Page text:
Triumph and Disaster: Five Historical Miniatures

So much of history depends on random chance. A door left open, an order obeyed, a train taken can change the fate of nations, and of the entire world. Stefan Zweig's Triumph and Disaster is about five particular moments in Western history when such change occurred. These "miniatures" jump in time and place from the fall of Constantinople in 1453 to the modern era, including Lenin's arrival in Russia on a "sealed train" in 1917, and each one shows how often the difference between triumph and disaster is little more than a roll of the dice.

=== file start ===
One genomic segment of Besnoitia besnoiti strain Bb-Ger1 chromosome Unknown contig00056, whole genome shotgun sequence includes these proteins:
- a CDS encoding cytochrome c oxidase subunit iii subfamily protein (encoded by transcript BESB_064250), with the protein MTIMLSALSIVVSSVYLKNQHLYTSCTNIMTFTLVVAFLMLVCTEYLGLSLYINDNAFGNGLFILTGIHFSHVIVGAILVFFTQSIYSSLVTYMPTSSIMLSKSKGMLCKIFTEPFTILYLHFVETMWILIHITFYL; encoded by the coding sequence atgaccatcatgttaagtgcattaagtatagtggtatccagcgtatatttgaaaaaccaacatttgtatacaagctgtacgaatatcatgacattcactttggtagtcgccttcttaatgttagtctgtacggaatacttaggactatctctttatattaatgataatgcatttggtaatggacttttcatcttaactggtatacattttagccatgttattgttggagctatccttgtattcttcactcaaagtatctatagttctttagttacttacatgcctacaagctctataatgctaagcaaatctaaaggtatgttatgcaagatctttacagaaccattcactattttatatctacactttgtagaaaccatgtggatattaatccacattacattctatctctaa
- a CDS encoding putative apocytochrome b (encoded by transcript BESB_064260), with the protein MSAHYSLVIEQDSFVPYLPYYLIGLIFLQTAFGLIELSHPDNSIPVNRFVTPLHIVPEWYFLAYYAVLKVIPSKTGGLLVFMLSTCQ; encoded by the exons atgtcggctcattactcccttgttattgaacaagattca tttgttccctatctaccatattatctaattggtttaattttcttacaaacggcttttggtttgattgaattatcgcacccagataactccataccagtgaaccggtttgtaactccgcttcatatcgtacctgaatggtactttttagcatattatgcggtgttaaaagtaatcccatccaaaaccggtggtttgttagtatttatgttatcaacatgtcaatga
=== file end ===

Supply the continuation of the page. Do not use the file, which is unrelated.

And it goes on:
Triumph and Disaster is slim, and Zweig (1881-1942) shows off his considerable talent by placing the reader into the context of each miniature with speed and precision. Beginning with the Battle of Waterloo--where one overly faithful subordinate failed to provide a rearguard for Napoleon--Zweig drops into periods of history expertly to describe "a single moment that determines and establishes everything." Summing up decades of history in a short paragraph, his goal is to get to the heart of tectonic change. The result is a series of short thrill-rides, where even if the reader knows why something occurred, it's still a treat to see how Zweig raises the tension as he races to a well-known conclusion. Calling these short pieces miniatures makes them seem like a lark (especially coupled with how fast they read), but Triumph and Disaster is stellar historical writing. Even as it zips by, it fully embraces this central thesis: sometimes the greatest change comes from the most unlikely places. --Noah Cruickshank, adult engagement manager, the Field Museum, Chicago, Ill.

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